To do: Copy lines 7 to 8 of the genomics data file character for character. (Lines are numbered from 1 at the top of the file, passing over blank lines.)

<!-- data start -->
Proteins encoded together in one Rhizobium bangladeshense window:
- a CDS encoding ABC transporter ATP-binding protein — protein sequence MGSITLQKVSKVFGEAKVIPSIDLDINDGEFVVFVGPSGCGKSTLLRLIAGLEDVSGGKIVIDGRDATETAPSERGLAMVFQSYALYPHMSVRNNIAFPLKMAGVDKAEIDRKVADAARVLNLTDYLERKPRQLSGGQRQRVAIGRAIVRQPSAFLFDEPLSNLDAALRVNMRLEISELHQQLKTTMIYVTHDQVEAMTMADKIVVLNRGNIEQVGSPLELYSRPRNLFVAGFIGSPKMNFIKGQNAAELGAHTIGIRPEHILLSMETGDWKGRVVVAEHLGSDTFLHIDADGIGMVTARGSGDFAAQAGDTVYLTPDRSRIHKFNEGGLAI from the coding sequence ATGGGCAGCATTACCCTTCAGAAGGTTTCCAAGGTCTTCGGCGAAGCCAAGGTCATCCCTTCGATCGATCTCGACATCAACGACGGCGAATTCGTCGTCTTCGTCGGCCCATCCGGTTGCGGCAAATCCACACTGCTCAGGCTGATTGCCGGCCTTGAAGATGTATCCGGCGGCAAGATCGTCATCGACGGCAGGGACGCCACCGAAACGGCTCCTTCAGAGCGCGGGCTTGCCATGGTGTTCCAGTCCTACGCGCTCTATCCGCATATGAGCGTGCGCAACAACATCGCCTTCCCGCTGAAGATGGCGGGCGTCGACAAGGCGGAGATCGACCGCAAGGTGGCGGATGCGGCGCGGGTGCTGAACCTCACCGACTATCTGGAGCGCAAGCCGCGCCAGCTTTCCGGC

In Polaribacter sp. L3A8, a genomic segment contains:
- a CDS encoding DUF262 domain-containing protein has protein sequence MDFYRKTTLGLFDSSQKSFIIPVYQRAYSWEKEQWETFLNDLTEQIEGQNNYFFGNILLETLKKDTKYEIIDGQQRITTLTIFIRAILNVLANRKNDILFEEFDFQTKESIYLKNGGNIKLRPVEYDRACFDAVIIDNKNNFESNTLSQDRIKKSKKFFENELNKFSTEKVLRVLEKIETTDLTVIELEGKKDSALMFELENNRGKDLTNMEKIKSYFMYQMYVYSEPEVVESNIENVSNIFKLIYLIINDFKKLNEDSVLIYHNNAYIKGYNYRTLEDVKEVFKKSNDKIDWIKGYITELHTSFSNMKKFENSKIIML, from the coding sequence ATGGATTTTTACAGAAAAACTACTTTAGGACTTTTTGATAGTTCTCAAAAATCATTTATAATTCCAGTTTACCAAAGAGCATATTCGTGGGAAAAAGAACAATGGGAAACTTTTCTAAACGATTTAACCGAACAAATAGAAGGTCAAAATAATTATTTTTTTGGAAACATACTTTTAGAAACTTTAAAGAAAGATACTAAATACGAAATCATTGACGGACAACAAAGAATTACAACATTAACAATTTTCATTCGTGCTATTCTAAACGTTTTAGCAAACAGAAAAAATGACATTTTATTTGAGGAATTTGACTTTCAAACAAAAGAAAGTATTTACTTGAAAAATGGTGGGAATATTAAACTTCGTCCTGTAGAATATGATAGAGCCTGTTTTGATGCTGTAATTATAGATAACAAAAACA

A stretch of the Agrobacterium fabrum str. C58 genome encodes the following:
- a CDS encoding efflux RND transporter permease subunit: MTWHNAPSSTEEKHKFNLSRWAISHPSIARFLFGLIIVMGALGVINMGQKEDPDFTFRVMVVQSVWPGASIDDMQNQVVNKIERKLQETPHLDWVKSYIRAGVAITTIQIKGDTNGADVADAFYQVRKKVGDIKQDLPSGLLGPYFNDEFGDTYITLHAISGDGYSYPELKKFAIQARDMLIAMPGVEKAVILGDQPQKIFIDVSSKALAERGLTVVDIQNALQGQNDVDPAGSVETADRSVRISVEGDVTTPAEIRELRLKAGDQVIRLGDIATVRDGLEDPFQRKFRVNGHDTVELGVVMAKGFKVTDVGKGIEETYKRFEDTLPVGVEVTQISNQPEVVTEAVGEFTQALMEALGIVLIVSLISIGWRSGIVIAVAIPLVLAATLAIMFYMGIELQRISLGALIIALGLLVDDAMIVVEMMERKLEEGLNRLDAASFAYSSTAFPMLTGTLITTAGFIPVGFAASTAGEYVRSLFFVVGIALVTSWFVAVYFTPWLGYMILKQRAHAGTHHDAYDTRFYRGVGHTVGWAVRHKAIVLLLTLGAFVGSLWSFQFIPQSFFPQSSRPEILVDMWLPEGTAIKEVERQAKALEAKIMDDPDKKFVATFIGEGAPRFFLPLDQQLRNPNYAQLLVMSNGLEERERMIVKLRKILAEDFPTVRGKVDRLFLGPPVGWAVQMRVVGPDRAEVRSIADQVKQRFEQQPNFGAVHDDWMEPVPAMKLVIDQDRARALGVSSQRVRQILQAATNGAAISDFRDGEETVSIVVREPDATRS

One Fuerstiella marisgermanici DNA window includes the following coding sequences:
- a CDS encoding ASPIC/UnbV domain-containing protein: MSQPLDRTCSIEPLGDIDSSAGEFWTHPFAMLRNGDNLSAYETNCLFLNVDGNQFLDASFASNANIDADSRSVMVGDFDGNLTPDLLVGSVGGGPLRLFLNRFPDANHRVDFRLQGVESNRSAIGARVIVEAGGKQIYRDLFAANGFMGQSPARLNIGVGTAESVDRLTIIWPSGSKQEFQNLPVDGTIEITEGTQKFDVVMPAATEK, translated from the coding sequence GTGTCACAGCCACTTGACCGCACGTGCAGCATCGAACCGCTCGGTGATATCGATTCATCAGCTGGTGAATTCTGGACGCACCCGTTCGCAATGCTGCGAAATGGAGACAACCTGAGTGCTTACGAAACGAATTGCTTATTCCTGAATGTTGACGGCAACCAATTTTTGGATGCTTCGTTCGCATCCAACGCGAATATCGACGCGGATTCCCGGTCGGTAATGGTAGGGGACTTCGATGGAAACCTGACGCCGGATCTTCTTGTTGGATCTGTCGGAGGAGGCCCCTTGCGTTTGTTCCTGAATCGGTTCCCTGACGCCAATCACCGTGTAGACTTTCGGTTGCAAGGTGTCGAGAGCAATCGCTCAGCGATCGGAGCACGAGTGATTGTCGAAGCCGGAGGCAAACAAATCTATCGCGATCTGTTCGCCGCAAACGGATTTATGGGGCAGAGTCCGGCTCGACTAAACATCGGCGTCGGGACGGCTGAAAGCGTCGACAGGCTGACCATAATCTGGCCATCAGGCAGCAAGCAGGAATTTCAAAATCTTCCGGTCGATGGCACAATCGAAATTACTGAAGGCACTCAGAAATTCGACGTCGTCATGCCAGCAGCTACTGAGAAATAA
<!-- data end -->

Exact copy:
One Fuerstiella marisgermanici DNA window includes the following coding sequences:
- a CDS encoding ASPIC/UnbV domain-containing protein: MSQPLDRTCSIEPLGDIDSSAGEFWTHPFAMLRNGDNLSAYETNCLFLNVDGNQFLDASFASNANIDADSRSVMVGDFDGNLTPDLLVGSVGGGPLRLFLNRFPDANHRVDFRLQGVESNRSAIGARVIVEAGGKQIYRDLFAANGFMGQSPARLNIGVGTAESVDRLTIIWPSGSKQEFQNLPVDGTIEITEGTQKFDVVMPAATEK, translated from the coding sequence GTGTCACAGCCACTTGACCGCACGTGCAGCATCGAACCGCTCGGTGATATCGATTCATCAGCTGGTGAATTCTGGACGCACCCGTTCGCAATGCTGCGAAATGGAGACAACCTGAGTGCTTACGAAACGAATTGCTTATTCCTGAATGTTGACGGCAACCAATTTTTGGATGCTTCGTTCGCATCCAACGCGAATATCGACGCGGATTCCCGGTCGGTAATGGTAGGGGACTTCGATGGAAACCTGACGCCGGATCTTCTTGTTGGATCTGTCGGAGGAGGCCCCTTGCGTTTGTTCCTGAATCGGTTCCCTGACGCCAATCACCGTGTAGACTTTCGGTTGCAAGGTGTCGAGAGCAATCGCTCAGCGATCGGAGCACGAGTGATTGTCGAAGCCGGAGGCAAACAAATCTATCGCGATCTGTTCGCCGCAAACGGATTTATGGGGCAGAGTCCGGCTCGACTAAACATCGGCGTCGGGACGGCTGAAAGCGTCGACAGGCTGACCATAATCTGGCCATCAGGCAGCAAGCAGGAATTTCAAAATCTTCCGGTCGATGGCACAATCGAAATTACTGAAGGCACTCAGAAATTCGACGTCGTCATGCCAGCAGCTACTGAGAAATAA